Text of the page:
Release Day Review: Nomad’s Dream by August Li

release day review

Dreamspinner

https://www.dreamspinnerpress.com/books/nomads-dream-by-august-li-10134-b

Blurb

Two men, each with a hidden destiny. Can they defeat a web of deceit and dark magic to ensure their fates intertwine?

Bedouin Isra al-Grayjaab’s dreams lead him to Janan, an amnesiac beggar on the street of Qena—one who steals his heart and starts him on a seemingly hopeless quest. With only their wits, Isra’s knowledge of the desert’s secrets, and the aid of a mercurial djinn, they must recover Janan’s past. But neither can predict his true identity or the lengths others will go to see that his mind remains broken and his true power out of his reach.

In a sweeping romantic adventure that takes them across the Eastern Desert to the modern streets of Cairo and on to the luxurious Red Sea Coast, Janan and Isra seek a truth that will either bring them into each other’s arms or tear them apart forever.

Review

To me this felt much more like a mystery/adventure story, and rather less like a romance. Though Janan and Isra fall in love and spend quite a lot of time together, I was left wanting more. As love stories go this one is rather more mellow than I like as far as feelings & passion go. It reads like an action-filled fairy tale and I prefer my romances a little grittier with MC’s who develop a deep emotional connection and build a life together as couple. We leave our MC’s before they get to do that.

This book has a peculiar mix of paranormal characters on the one hand and very religious characters on the other, which is certainly different from what I’m used to reading. I think the author did an amazing job in describing the Bedouin way of life and the beauty of the desert, and I also liked how she interspersed the story with Arabic terms & customs. Always with a light and respectful touch. I felt like I stepped into a tale of the Arabian Nights.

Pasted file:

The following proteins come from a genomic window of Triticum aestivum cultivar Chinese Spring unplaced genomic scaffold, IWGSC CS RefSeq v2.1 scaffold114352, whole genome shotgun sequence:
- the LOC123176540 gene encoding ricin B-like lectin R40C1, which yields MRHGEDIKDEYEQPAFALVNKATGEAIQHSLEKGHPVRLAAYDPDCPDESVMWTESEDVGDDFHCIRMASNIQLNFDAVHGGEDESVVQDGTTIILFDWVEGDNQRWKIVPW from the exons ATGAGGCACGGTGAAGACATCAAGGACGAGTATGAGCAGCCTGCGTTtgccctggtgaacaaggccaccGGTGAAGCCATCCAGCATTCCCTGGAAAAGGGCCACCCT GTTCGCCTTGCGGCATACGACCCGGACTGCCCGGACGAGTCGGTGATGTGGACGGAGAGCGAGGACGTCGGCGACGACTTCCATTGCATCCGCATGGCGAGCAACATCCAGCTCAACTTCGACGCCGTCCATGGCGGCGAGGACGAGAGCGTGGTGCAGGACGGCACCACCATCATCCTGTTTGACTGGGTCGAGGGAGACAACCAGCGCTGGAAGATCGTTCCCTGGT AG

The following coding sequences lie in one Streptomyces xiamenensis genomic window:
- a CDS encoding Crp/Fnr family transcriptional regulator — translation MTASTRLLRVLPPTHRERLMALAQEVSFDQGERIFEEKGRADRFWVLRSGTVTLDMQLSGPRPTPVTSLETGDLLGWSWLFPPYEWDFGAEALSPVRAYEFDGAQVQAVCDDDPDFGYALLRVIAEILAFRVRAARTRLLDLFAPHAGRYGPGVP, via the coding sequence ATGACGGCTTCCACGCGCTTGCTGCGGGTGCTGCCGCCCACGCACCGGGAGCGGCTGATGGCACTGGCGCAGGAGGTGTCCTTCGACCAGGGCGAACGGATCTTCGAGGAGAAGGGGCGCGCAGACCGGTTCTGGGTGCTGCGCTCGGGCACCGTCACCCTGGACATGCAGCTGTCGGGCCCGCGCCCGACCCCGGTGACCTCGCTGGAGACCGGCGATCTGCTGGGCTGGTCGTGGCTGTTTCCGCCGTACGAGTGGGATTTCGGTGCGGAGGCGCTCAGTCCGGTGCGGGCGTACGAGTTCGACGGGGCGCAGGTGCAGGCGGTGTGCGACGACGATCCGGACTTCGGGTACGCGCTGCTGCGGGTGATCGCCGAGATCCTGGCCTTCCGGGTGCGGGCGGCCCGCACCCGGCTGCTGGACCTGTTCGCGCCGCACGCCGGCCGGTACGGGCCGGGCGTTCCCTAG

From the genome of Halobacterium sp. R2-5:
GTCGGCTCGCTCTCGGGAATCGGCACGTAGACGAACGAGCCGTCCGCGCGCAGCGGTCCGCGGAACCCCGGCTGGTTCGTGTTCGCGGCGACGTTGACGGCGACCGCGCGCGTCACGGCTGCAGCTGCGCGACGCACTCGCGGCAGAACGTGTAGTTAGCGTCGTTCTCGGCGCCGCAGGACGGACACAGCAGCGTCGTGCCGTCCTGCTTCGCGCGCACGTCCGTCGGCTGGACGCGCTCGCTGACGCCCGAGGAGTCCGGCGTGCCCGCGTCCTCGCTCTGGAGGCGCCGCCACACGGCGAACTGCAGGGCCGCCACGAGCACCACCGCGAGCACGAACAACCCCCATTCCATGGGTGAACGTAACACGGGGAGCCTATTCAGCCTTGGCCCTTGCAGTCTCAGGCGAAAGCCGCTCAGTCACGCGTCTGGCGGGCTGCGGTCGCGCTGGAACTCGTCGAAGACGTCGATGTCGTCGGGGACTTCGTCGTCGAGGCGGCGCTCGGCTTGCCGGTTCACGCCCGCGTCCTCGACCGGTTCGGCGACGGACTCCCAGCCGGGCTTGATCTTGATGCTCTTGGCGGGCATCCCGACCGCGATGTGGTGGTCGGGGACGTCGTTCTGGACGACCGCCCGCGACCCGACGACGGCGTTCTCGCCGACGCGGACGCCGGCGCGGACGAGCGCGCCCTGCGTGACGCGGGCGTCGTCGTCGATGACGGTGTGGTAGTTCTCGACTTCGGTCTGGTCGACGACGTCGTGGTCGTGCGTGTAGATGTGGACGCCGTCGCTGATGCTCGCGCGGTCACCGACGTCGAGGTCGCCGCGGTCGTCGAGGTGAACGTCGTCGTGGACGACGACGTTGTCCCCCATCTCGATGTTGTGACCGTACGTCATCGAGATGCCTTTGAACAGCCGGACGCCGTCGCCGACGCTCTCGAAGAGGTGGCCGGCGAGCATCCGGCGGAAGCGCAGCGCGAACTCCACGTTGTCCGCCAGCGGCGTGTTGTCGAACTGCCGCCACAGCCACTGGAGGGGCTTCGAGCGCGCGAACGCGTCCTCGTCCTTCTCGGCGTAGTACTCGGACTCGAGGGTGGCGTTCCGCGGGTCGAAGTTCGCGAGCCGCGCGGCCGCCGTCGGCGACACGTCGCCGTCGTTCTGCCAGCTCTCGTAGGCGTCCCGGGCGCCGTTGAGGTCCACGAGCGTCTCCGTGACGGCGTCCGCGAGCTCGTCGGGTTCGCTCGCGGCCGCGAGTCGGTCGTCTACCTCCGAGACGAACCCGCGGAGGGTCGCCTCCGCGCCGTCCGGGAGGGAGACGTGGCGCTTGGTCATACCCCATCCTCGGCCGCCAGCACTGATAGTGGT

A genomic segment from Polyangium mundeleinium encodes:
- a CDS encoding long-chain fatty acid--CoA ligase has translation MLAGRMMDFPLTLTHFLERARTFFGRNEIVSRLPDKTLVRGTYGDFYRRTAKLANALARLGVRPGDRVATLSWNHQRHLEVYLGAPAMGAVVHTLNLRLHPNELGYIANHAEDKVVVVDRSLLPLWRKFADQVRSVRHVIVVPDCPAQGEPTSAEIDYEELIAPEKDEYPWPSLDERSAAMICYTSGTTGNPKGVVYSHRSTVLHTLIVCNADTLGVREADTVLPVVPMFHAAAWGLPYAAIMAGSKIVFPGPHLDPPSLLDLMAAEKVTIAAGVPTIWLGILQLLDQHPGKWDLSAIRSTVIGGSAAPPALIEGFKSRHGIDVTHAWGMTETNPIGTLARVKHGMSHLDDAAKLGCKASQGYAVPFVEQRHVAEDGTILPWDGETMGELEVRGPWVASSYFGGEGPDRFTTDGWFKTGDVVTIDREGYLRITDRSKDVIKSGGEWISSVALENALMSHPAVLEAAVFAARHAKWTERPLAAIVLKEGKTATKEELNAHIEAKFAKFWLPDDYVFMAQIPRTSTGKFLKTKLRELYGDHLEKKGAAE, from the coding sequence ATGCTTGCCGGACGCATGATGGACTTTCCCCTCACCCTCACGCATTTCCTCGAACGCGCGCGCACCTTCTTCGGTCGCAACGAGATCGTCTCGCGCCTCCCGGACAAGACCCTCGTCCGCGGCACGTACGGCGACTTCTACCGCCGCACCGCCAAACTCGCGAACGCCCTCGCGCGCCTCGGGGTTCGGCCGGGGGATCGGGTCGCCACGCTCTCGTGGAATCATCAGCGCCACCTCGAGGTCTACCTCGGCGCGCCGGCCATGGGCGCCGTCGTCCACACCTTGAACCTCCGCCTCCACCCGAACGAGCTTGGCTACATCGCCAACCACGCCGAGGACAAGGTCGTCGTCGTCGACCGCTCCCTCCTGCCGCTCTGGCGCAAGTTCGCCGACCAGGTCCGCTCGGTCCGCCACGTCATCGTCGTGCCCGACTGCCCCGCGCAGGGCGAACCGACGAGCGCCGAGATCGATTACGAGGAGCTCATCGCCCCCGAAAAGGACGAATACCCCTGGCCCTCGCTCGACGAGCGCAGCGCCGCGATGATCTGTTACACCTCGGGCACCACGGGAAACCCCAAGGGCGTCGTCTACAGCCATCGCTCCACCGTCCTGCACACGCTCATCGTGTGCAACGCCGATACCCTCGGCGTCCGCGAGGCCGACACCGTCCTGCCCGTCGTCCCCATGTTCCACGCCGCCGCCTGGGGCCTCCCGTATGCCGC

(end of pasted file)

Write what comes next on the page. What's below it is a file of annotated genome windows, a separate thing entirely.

The story is set in modern-day Egypt which still has quite a way to go in matters like LGBT rights, gender equality and women’s empowerment. These issues are important to the story and I was pleased to see our fictional characters come out on top and pursue a happy and hopeful life together. How that translates into their daily life stays vague, however, they are both still in the closet as far as I know.

The secondary characters are well-written. Flicker, the djinn who befriended and protected Isra, is intriguing and mysterious, and we also get two very strong and independent female characters, Sehrish and Nawra, which was a nice plus.

Number of stars out of 5: 3


Copy Generously Provided for Honest Review

 

 

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